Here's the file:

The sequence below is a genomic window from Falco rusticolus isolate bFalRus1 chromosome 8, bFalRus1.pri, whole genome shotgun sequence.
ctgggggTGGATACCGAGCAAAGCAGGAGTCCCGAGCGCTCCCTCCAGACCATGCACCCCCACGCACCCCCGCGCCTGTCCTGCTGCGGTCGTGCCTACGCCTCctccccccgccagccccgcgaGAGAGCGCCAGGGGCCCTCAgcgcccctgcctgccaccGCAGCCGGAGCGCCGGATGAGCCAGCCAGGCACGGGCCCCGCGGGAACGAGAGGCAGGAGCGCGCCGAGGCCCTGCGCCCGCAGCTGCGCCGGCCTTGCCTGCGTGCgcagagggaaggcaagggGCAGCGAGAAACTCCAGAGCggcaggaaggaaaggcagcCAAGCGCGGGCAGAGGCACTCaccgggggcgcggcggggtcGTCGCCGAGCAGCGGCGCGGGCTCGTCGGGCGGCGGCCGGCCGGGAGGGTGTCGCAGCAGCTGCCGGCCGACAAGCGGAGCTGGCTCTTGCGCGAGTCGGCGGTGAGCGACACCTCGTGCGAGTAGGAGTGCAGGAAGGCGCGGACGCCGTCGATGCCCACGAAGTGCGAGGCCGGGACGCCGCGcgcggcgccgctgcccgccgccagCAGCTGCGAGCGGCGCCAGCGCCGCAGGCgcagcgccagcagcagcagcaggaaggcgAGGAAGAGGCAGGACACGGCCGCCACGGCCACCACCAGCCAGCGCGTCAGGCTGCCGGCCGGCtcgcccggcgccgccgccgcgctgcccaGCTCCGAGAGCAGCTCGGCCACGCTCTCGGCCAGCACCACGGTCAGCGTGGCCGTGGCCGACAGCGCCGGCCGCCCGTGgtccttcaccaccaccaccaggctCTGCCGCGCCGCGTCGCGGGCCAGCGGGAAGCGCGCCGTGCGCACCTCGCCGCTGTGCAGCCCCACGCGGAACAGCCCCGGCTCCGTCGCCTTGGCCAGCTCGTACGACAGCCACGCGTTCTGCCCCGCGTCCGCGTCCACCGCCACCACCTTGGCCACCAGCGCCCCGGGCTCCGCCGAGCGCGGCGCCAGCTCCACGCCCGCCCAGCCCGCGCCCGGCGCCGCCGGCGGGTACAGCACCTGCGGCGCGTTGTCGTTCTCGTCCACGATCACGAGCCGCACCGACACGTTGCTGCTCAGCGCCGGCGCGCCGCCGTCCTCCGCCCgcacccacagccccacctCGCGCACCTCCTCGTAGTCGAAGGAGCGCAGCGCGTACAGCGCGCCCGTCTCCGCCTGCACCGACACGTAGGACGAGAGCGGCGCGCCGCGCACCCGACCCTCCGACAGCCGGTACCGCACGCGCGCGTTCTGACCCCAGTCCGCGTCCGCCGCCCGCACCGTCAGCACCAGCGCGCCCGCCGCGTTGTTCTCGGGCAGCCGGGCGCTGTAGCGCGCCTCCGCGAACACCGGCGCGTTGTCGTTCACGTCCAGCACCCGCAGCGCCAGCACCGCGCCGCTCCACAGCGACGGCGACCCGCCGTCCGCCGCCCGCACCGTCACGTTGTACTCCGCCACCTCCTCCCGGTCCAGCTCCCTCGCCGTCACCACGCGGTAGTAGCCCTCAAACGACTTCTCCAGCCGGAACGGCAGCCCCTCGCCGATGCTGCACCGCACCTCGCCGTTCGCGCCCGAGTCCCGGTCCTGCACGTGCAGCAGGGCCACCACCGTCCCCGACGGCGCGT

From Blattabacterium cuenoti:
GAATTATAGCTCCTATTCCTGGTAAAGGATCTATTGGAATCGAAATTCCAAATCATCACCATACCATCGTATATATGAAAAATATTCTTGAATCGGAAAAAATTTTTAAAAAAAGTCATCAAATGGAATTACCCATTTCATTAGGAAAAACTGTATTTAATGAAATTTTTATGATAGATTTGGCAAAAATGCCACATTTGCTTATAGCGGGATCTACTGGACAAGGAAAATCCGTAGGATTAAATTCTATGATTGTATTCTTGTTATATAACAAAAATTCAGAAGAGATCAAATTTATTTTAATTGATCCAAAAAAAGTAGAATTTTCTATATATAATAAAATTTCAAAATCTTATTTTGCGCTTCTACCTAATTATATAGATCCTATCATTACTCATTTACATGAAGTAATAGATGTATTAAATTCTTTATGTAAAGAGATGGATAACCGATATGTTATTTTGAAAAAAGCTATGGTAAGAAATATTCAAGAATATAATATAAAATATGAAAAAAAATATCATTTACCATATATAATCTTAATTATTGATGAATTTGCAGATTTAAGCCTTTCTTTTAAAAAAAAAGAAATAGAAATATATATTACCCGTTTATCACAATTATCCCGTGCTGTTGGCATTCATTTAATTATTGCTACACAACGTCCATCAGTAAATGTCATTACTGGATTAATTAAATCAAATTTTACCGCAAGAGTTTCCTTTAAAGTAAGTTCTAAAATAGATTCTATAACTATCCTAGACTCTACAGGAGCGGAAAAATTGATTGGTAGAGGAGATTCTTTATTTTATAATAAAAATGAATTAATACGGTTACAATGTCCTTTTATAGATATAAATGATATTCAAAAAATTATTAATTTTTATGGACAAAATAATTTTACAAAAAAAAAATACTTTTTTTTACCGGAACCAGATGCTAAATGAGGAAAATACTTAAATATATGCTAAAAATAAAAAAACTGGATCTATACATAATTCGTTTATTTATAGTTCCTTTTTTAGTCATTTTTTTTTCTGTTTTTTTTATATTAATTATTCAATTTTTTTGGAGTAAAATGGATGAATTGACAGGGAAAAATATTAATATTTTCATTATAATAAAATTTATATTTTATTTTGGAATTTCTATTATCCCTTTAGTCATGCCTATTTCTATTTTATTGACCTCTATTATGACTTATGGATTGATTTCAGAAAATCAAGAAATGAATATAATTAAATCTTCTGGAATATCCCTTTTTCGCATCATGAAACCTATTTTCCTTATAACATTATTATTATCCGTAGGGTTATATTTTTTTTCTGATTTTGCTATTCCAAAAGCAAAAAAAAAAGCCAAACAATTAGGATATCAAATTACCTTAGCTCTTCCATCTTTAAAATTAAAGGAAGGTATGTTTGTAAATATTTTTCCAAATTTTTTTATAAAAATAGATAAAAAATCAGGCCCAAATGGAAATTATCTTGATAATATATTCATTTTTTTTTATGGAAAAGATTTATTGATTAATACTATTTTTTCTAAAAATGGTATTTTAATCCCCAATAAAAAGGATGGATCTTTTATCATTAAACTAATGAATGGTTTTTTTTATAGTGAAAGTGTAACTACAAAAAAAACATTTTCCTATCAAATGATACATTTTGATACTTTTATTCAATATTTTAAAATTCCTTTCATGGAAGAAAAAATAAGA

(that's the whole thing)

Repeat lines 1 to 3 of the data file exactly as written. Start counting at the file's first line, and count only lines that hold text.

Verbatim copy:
The sequence below is a genomic window from Falco rusticolus isolate bFalRus1 chromosome 8, bFalRus1.pri, whole genome shotgun sequence.
ctgggggTGGATACCGAGCAAAGCAGGAGTCCCGAGCGCTCCCTCCAGACCATGCACCCCCACGCACCCCCGCGCCTGTCCTGCTGCGGTCGTGCCTACGCCTCctccccccgccagccccgcgaGAGAGCGCCAGGGGCCCTCAgcgcccctgcctgccaccGCAGCCGGAGCGCCGGATGAGCCAGCCAGGCACGGGCCCCGCGGGAACGAGAGGCAGGAGCGCGCCGAGGCCCTGCGCCCGCAGCTGCGCCGGCCTTGCCTGCGTGCgcagagggaaggcaagggGCAGCGAGAAACTCCAGAGCggcaggaaggaaaggcagcCAAGCGCGGGCAGAGGCACTCaccgggggcgcggcggggtcGTCGCCGAGCAGCGGCGCGGGCTCGTCGGGCGGCGGCCGGCCGGGAGGGTGTCGCAGCAGCTGCCGGCCGACAAGCGGAGCTGGCTCTTGCGCGAGTCGGCGGTGAGCGACACCTCGTGCGAGTAGGAGTGCAGGAAGGCGCGGACGCCGTCGATGCCCACGAAGTGCGAGGCCGGGACGCCGCGcgcggcgccgctgcccgccgccagCAGCTGCGAGCGGCGCCAGCGCCGCAGGCgcagcgccagcagcagcagcaggaaggcgAGGAAGAGGCAGGACACGGCCGCCACGGCCACCACCAGCCAGCGCGTCAGGCTGCCGGCCGGCtcgcccggcgccgccgccgcgctgcccaGCTCCGAGAGCAGCTCGGCCACGCTCTCGGCCAGCACCACGGTCAGCGTGGCCGTGGCCGACAGCGCCGGCCGCCCGTGgtccttcaccaccaccaccaggctCTGCCGCGCCGCGTCGCGGGCCAGCGGGAAGCGCGCCGTGCGCACCTCGCCGCTGTGCAGCCCCACGCGGAACAGCCCCGGCTCCGTCGCCTTGGCCAGCTCGTACGACAGCCACGCGTTCTGCCCCGCGTCCGCGTCCACCGCCACCACCTTGGCCACCAGCGCCCCGGGCTCCGCCGAGCGCGGCGCCAGCTCCACGCCCGCCCAGCCCGCGCCCGGCGCCGCCGGCGGGTACAGCACCTGCGGCGCGTTGTCGTTCTCGTCCACGATCACGAGCCGCACCGACACGTTGCTGCTCAGCGCCGGCGCGCCGCCGTCCTCCGCCCgcacccacagccccacctCGCGCACCTCCTCGTAGTCGAAGGAGCGCAGCGCGTACAGCGCGCCCGTCTCCGCCTGCACCGACACGTAGGACGAGAGCGGCGCGCCGCGCACCCGACCCTCCGACAGCCGGTACCGCACGCGCGCGTTCTGACCCCAGTCCGCGTCCGCCGCCCGCACCGTCAGCACCAGCGCGCCCGCCGCGTTGTTCTCGGGCAGCCGGGCGCTGTAGCGCGCCTCCGCGAACACCGGCGCGTTGTCGTTCACGTCCAGCACCCGCAGCGCCAGCACCGCGCCGCTCCACAGCGACGGCGACCCGCCGTCCGCCGCCCGCACCGTCACGTTGTACTCCGCCACCTCCTCCCGGTCCAGCTCCCTCGCCGTCACCACGCGGTAGTAGCCCTCAAACGACTTCTCCAGCCGGAACGGCAGCCCCTCGCCGATGCTGCACCGCACCTCGCCGTTCGCGCCCGAGTCCCGGTCCTGCACGTGCAGCAGGGCCACCACCGTCCCCGACGGCGCGT

From Blattabacterium cuenoti: